It kept a relatively low profile for many years. Additionally, its attacks were relatively minor compared to the PKK, another terrorist organization active in Turkey; however, the DHKP-C have stepped up its attacks over the past two years. In 2013, a DHKP-C militant carried out a suicide bombing at the U.S. Embassy compound in the capital, killing a Turkish security guard.
The DHKP-C also claimed responsibility for non-lethal rocket attacks targeting the Justice and Development Party (AK Party) headquarters, the Turkish National Police headquarters and a Justice Ministry building in Ankara in 2013. The group, designated as a terrorist organization by Turkey, the U.S. and the EU, advocates a far-left ideology. Moreover, its members do not have a homogenous ethnic background like the PKK, which mainly draws support from Kurds. The DHKP-C's power has significantly declined since the death of Dursun Karataş, one of its founding leaders, in 2008.
The terrorist organization is particularly active in Istanbul's working-class neighborhoods and at universities across the country where it recruits members among impressionable youth persuaded with a promise of a Marxist-Leninist revolution. The background of Şafak Yayla and Bahtiyar Doğruyol, the two men who took the prosecutor hostage, is similar to those involved in the attacks in the past but Şafak Yayla's family ties are exceptional.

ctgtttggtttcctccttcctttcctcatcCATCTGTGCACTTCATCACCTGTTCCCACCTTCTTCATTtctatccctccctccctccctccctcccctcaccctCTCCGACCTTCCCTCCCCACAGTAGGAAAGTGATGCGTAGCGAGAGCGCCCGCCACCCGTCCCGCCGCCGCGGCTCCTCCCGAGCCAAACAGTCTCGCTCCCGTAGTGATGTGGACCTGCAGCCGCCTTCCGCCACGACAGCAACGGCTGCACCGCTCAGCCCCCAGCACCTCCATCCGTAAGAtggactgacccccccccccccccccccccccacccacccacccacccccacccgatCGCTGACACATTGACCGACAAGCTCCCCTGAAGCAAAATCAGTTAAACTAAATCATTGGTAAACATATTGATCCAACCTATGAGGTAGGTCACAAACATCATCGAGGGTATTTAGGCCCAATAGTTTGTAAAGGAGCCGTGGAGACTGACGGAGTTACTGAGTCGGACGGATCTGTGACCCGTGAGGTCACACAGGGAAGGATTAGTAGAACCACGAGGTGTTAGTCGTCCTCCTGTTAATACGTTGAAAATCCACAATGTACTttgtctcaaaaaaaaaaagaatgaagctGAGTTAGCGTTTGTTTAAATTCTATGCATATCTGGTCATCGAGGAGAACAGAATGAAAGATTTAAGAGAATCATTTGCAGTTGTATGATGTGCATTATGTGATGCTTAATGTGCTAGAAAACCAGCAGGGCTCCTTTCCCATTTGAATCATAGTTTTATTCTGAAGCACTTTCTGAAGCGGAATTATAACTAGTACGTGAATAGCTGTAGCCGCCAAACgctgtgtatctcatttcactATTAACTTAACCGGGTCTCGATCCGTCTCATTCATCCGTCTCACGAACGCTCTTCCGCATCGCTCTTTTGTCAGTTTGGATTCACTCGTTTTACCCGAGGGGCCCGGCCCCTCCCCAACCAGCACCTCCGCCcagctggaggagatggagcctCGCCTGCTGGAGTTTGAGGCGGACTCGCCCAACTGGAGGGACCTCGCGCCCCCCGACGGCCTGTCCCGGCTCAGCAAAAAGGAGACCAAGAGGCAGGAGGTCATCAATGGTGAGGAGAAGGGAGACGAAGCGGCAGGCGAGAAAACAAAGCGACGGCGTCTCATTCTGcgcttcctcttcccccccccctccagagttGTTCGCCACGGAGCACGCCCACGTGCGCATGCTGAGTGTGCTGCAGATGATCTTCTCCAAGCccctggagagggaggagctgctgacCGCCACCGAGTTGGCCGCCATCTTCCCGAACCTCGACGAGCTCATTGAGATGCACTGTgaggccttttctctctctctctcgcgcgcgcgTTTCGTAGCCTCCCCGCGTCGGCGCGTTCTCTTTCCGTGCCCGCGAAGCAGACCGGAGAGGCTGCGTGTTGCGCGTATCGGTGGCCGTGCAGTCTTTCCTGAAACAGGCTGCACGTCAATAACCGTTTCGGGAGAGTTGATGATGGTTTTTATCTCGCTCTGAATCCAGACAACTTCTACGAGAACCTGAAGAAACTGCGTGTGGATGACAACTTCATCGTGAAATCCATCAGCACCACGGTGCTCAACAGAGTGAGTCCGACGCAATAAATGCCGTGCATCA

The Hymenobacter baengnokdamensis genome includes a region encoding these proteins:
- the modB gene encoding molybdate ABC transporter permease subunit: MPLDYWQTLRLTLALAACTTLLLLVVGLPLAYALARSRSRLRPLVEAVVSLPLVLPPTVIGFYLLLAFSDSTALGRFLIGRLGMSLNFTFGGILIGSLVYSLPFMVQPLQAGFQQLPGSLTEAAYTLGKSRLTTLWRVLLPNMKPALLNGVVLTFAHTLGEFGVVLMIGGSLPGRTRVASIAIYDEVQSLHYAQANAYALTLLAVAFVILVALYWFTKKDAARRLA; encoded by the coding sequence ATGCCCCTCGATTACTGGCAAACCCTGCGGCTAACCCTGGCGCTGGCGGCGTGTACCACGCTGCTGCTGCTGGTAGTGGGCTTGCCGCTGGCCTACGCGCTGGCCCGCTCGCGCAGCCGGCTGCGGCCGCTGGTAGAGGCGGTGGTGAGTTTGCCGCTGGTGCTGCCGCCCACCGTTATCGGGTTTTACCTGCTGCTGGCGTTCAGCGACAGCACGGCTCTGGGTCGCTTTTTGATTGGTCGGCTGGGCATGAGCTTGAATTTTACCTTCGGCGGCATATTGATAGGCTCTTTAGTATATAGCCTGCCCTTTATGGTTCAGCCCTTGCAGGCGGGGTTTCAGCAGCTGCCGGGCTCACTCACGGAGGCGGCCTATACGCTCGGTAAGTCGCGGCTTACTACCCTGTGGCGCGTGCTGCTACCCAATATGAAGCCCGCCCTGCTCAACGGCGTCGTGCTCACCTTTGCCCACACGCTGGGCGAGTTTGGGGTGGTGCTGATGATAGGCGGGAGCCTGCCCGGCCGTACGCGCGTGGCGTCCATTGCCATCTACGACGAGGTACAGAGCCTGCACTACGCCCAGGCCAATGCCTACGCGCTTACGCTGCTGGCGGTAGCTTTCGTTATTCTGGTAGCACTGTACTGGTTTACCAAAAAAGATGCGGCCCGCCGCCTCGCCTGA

Şafak Yayla is the brother of Bulut Yayla, another DHKP-C member who was specifically designated as a terrorist by the U.S. State Department in 2013, after the bombing of the U.S. embassy in Ankara. He was detained in 2013 as he entered Turkey from Greece. He was planning to stage attacks against foreign missions when he was captured, according to officials. He was also reportedly one of the names masterminding the attack on the U.S. embassy. The older Yayla allegedly served as the head of the "youth branch" of the DHKP-C in Okmeydanı, where his brother carried out the attack on the prosecutor. Both were attending university when they joined the DHKP-C, and Şafak Yayla studied law. Mehmet Yayla, another brother, was captured by Greek security forces as he was heading to Turkey from a Greek island aboard a rubber boat loaded with munitions in 2013. He is currently in prison in Greece.